My old school friend Phyllis lived at Hanwell, not far from Greenford and my friend Ivy and I were invited to visit her home for a meal. It was lovely to see her and her parents but travelling was dangerous then, as you never knew when there would be an air raid. On one occasion we went to a dance at Ealing and there was an air raid, the military police took us back to camp.
I remember once, we had been on night work; we went back to camp to sleep and later that afternoon my friend Ivy took me to visit her home at Holloway London. Her mum made me very welcome and gave us a nice meal. We had to go back to camp early in the evening because we were working again that night.
I took Ivy home with me to meet my parents on a weekend pass. She also met my brother Vic who was home on leave; after that first meeting she came to see Vic and they later married and she became my sister-in-law.
In July 1943 I heard that my boyfriend Charlie would be speaking on BBC radio from Calcutta. Although I was working in the depot, I was given permission to walk back to camp and listen on the radio there, it was lovely to here him.
I was put forward for promotion and went before a selection committee of officers but declined the offer of a stripe. I could not imagine myself giving orders and I didn’t want the extra duties an NCO had to perform or to be moved from my friends. When we were unable to get home at weekends we would go into Harrow and on one occasion saw the film star, “Richard Green” live in, “Arms and a Man”. On another occasion, when we were coming home, Joan Creagh, Ivy and I accepted a lift to Park Royal station from some Americans in a jeep, it was a case of “hang on to your hat”, but it was a laugh and kind of them. Sometimes on the journey home there would be a raid and the train would stop at the nearest station. I remember this happening at Mansion House station and having to get out and wait; you never knew how long a journey would take. On another occasion the three of us came home on a weekend pass and decided to travel back to camp early on Monday morning instead of Sunday evening. Joan, who lived in William Street Grays, spent the Sunday night with us, so that we could get the first bus to Upminster. This we missed by a few seconds and had to run all the way to Grays station from Lodge Lane. The porter at Grays station practically threw us in the compartment and we were still out of breath when we got to Barking but we did get back to camp on time.
On January 20th 1945 Ivy and Victor were married and I had seven days leave. I missed her after she was demobbed.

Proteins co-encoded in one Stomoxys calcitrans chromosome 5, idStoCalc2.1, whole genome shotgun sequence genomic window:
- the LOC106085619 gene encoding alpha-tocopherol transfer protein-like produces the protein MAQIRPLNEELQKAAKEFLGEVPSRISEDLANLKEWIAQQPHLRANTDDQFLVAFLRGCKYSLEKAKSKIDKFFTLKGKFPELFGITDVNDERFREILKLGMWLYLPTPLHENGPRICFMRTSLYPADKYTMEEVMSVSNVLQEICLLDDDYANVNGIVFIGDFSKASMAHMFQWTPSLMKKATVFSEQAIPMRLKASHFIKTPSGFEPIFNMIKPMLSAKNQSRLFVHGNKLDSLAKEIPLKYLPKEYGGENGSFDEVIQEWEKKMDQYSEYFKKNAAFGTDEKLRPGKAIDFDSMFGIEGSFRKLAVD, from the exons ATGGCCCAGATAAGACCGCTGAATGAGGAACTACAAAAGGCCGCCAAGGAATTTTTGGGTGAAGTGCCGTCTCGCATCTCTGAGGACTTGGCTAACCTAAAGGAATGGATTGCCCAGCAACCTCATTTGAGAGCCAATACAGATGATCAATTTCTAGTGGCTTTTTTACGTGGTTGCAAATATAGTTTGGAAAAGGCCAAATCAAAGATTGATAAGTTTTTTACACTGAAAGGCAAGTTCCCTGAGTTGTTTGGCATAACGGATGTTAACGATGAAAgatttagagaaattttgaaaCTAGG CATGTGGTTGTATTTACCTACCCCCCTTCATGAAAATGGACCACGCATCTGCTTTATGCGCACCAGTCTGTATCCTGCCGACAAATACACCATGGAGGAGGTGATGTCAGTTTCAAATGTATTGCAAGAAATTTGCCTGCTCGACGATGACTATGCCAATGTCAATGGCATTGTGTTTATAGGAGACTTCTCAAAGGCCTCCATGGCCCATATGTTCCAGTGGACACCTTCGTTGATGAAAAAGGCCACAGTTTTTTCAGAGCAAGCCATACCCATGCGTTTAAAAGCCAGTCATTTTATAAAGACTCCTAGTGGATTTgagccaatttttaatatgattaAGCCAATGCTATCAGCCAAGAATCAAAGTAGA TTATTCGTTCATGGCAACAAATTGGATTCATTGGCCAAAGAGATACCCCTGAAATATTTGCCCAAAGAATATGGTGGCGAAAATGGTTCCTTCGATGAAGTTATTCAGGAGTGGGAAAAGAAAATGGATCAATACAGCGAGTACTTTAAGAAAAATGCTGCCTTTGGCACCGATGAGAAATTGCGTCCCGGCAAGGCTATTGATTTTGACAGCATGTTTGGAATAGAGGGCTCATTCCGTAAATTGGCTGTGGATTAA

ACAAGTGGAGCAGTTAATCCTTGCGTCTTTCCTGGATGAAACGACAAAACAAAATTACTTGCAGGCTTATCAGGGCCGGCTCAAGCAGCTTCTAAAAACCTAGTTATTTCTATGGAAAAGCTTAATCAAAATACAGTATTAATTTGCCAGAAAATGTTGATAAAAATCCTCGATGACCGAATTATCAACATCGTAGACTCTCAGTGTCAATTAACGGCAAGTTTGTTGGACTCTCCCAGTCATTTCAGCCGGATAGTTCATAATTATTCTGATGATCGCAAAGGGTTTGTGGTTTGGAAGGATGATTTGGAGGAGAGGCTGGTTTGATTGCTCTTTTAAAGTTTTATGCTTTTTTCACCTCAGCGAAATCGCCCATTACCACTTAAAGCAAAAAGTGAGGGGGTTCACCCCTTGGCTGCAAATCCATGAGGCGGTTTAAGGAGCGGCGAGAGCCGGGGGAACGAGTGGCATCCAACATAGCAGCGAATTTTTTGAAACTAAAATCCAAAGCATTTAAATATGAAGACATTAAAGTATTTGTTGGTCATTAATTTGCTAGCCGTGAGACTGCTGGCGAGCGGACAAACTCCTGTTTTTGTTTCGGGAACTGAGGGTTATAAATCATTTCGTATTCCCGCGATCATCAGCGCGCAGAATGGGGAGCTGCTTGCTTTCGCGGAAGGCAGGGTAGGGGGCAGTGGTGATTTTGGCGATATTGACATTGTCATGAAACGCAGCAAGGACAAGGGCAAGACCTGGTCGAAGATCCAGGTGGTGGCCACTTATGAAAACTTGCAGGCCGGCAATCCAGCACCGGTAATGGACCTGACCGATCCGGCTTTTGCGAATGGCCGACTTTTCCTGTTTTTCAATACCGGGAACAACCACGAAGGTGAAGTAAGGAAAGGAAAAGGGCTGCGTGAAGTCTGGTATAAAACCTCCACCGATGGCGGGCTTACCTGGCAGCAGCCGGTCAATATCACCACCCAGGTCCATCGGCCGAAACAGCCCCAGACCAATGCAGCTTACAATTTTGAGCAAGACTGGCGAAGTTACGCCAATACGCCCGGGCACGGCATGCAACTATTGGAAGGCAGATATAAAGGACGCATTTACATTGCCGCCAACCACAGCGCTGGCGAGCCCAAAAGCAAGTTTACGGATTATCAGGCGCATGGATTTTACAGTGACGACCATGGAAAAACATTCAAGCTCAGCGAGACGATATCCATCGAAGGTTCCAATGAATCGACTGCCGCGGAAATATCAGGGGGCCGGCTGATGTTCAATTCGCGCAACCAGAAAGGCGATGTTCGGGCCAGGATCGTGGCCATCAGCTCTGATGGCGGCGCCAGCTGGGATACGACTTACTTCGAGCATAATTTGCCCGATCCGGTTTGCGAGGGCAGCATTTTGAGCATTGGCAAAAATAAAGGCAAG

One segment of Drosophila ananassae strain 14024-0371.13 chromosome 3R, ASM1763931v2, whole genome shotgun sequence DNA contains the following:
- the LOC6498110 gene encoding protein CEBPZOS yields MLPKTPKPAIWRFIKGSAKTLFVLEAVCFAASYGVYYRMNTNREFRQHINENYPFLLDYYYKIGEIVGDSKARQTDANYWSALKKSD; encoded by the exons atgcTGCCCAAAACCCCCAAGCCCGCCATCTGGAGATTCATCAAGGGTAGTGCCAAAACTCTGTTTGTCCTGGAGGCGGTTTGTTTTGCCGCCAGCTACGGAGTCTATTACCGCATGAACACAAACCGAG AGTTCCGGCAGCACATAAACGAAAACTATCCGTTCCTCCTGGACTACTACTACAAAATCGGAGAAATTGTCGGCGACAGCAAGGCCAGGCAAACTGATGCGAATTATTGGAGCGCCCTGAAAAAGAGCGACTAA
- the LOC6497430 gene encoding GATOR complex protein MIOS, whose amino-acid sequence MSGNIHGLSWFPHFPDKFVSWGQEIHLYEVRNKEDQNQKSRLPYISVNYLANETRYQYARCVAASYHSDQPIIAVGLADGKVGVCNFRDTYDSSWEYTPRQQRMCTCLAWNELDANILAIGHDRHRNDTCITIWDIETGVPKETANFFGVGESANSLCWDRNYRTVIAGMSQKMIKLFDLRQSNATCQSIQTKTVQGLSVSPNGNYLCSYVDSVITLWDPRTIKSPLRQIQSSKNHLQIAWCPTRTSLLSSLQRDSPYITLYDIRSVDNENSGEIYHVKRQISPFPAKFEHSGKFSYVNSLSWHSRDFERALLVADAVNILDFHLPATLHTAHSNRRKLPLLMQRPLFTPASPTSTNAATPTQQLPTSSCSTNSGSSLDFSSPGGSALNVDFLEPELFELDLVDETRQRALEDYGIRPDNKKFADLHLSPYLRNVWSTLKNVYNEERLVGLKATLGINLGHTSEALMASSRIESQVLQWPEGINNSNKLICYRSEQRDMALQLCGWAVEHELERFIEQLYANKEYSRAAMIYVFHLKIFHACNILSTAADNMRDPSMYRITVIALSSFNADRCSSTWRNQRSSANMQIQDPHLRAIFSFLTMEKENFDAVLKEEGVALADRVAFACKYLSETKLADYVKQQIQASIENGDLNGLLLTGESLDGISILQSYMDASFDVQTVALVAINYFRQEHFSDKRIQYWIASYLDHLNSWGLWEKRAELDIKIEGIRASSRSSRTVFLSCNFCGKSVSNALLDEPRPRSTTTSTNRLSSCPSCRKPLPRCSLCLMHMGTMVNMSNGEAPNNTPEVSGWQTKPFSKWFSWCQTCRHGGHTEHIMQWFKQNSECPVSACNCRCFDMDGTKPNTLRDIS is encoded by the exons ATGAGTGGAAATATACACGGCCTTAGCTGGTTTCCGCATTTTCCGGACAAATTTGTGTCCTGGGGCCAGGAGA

Chapter 3 — move to Donnington
I had another leave in April 1945 and was then posted to Donnington Shropshire Section 92 E Company ATS Camp. Audrey Hale, who was also at Greenford, came too, along with other girls from the depot. The camp at Donnington was mainly a men’s camp and we were crowded into Nissan Huts with very little room but later we were transferred to a new housing estate. This was luxury, there were orderlies to keep the houses clean and we only had to worry about our own personal things. I worked in an office on an industrial site the army had taken over and once again there were civilians too and I made many friends. We were about eight girls to a house and we were all good friends, Irene, Audrey, Dorothy, May, Doris, Joyce, Rene and myself. Whilst posted here at Donnington I attended a Housewifery course, I enjoyed this very much; we were shown how to do everything in the home from window cleaning, polishing, washing-up, cooking; everything you would have to do in your home. We finished the course by cooking a meal. I passed and did get a certificate but cannot find it now. I did get to meet Billy Wright, who played football for Wolverhampton Wanderers; his desk was in front of mine; he later married Joy out of the Beverly Sisters. I could only get home on a long leave as my army pay was 26/- (£1.30) and it would have taken all that for my fare. So on weekends Audrey and I went to Wellington, Shrewsbury or Derby and stayed in YWCA. Audrey had two maiden aunts who lived in Birmingham and we had a weekend with them, which was very nice, on the Sunday we went to Church in the Bull Ring.